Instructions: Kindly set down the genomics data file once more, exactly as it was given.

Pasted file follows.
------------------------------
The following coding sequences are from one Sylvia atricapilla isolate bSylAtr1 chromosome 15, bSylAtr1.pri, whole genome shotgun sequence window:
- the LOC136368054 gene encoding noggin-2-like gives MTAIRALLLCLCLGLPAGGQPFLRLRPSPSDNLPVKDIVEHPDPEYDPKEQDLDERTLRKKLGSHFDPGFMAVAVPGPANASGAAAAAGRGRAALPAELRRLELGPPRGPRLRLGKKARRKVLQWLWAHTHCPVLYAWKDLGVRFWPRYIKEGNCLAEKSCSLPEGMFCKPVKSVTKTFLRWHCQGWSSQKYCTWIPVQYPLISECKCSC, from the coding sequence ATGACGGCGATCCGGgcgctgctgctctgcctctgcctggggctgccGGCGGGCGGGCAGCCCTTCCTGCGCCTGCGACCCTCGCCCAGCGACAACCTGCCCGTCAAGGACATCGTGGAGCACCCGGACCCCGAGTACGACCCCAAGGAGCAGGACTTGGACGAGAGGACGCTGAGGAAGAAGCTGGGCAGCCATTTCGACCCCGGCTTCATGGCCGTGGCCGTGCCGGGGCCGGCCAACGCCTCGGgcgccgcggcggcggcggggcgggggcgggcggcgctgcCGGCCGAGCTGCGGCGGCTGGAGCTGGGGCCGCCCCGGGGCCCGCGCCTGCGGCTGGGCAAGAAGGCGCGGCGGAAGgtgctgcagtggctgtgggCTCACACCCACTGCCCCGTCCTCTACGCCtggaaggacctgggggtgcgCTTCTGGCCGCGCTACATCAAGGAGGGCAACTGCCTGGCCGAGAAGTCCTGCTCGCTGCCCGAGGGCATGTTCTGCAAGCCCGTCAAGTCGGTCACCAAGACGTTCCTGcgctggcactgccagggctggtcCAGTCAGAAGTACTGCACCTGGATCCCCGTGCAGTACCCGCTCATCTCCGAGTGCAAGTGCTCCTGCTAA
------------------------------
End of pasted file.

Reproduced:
The following coding sequences are from one Sylvia atricapilla isolate bSylAtr1 chromosome 15, bSylAtr1.pri, whole genome shotgun sequence window:
- the LOC136368054 gene encoding noggin-2-like gives MTAIRALLLCLCLGLPAGGQPFLRLRPSPSDNLPVKDIVEHPDPEYDPKEQDLDERTLRKKLGSHFDPGFMAVAVPGPANASGAAAAAGRGRAALPAELRRLELGPPRGPRLRLGKKARRKVLQWLWAHTHCPVLYAWKDLGVRFWPRYIKEGNCLAEKSCSLPEGMFCKPVKSVTKTFLRWHCQGWSSQKYCTWIPVQYPLISECKCSC, from the coding sequence ATGACGGCGATCCGGgcgctgctgctctgcctctgcctggggctgccGGCGGGCGGGCAGCCCTTCCTGCGCCTGCGACCCTCGCCCAGCGACAACCTGCCCGTCAAGGACATCGTGGAGCACCCGGACCCCGAGTACGACCCCAAGGAGCAGGACTTGGACGAGAGGACGCTGAGGAAGAAGCTGGGCAGCCATTTCGACCCCGGCTTCATGGCCGTGGCCGTGCCGGGGCCGGCCAACGCCTCGGgcgccgcggcggcggcggggcgggggcgggcggcgctgcCGGCCGAGCTGCGGCGGCTGGAGCTGGGGCCGCCCCGGGGCCCGCGCCTGCGGCTGGGCAAGAAGGCGCGGCGGAAGgtgctgcagtggctgtgggCTCACACCCACTGCCCCGTCCTCTACGCCtggaaggacctgggggtgcgCTTCTGGCCGCGCTACATCAAGGAGGGCAACTGCCTGGCCGAGAAGTCCTGCTCGCTGCCCGAGGGCATGTTCTGCAAGCCCGTCAAGTCGGTCACCAAGACGTTCCTGcgctggcactgccagggctggtcCAGTCAGAAGTACTGCACCTGGATCCCCGTGCAGTACCCGCTCATCTCCGAGTGCAAGTGCTCCTGCTAA